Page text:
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Copyright Stamp

Kari McGrath , May 06, 2007; 08:38 p.m.

I was encouraged to get a copyright stamp and stamp the back of my proofs, not to just "sign" them on PS on a border, because "the client can just cut off the border." Can anyone tell me where to find such a stamp and what it might say? Thanks for your help! Kari

Responses

Bill Cornett , May 06, 2007; 08:50 p.m.

Kari-- First of all, if you are located in the US you should know that it is illegal in the States to remove a copyright notice. That can get a copyright violator worse off than just for minor infringement. However, if the edge is cut off the problem is proving it, and in that your information is correct.

You can get a rubber stamp at just about any office supply store. They can have them sent out to be made custom, or you can get a make-it-yourself stamp kit for about $20 or so. Just be aware that most rubber-stamp ink is very liable to smudge or be wiped off of the back of most printing papers, especially if you are still using the kind that works with a darkroom and chemicals (i.e., resin-coated).

You are better off going to a custom print shop and getting a roll of labels with your copyright and contact info on them, backed by "security" adhesive. This type of label is very difficult to pull off of whatever it is stuck onto, and the harder the miscreant tries to pull it off, the more it is evident that a label was tampered with. In some cases, the paper will rip before the label will release.

a much cheaper method is to sign the back of the prints with a Sharpie permanent marker. Just test it to be sure that the ink will not seep through the paper before you do it for real.

The method I'd use, though, would be to watermark each image with a copyright notice. It's time-consuming, but worth it if you are that concerned about getting your images stolen.

Happy shooting. -BC-

Yves Jalbert , May 16, 2007; 10:09 p.m.

I agree with Bill that the cheapest way is to use a sharpie marker and sign the back, as a painter would do in the front of his/her painting. Add the copyright logo next to your name to remind people this is material to which you own the copyright. That method is effective and still looks professional.

If you're willing to invest a bit of money and want a more consistent and professional look, you can do what I did.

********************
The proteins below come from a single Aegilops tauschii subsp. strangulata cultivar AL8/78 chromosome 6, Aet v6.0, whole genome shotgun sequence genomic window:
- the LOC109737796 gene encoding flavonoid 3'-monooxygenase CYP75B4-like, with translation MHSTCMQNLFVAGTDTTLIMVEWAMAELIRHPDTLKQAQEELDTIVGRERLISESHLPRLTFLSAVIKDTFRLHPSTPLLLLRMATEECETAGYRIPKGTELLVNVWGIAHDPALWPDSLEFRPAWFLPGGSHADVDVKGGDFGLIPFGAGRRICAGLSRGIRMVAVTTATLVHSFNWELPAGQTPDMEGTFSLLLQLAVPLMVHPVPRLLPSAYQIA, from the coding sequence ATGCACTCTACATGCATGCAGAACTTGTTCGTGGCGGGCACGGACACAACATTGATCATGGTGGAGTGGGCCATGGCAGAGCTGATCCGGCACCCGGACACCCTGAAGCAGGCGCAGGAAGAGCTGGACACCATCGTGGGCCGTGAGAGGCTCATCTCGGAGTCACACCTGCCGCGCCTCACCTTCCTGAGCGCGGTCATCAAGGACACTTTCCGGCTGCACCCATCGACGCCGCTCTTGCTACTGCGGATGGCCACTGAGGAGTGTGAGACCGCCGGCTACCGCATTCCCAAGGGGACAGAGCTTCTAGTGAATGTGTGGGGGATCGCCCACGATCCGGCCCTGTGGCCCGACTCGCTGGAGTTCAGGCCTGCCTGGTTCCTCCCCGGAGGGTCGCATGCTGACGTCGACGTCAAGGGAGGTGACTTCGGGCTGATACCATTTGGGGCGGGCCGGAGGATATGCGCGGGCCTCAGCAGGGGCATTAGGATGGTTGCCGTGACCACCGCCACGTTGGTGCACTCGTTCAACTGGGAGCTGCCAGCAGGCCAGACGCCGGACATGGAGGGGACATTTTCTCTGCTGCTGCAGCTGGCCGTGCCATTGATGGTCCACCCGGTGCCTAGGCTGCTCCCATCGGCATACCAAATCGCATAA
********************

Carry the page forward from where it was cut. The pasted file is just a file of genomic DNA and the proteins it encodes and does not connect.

I use two custom made stamps that I ordered in an office supplies store. Some places offer this service, some don't, but it can be found locally in the yellow pages.

Both are 1 3/4 by 3 3/4 which is ok for any photo size.

The first one has this on it: Top line centered "- DO NOT COPY -" / Next line, left side "Photographer:" (rest is blank for a signature with a sharpie) / Third line, left side "Date:" (rest is blank again - sharpie) / and final bottom line, centered "copyright - © yvesjalbert.com". Having the web site is definitely not standard, but that's because it's also my name. You definitely want your name to show with the copyright logo or word.

The second stamp is identical except the second and third line have been replaced with: (centered lower case, smaller font) "not for commercial use" and the third line is the very same right under it but in french.

Both stamps are for different use depending on the client, job, material

And as for the ink used, it's basically the same as the one you find in the sharpie marker but in a bottle that you use to fill a stamp pad. That ink has many names but usually you refer to it as "ultra-dye permanent ink" or "ultra permanent ink" (few stores use the "black #555 perm" reference term). Long story short, the back of photographs doesn't absorb ink. So you want to order an ink that is pretty much identical as your sharpie's.

You should be able to get it, with your custom stamp. The stamp is rarely made at the office supply store. They have a provider they use for that service (Trodat being a very popular one). Tell the store you need to order that ink and need a pad without ink already in it for your stamp. They will tell you they don't know about that, or don't have it. Ask them to request it from the provider. They should have it and the store will sell it to you. Most the time they don't know because it's not something people ask about frequently.

How much? Canadian dollars, I paid 45$ for a stamp (it's a large one, with a bottle of ink (14.oz if I remember correctly - good for thousands of stamps), and a pad. It should cost you less in the United States.

There are other ways to do it and as for the words on my stamps I didn't follow any legal directions. It's short, to the point, and the copyright part is standard. Requirements may be different for other countries or regions.

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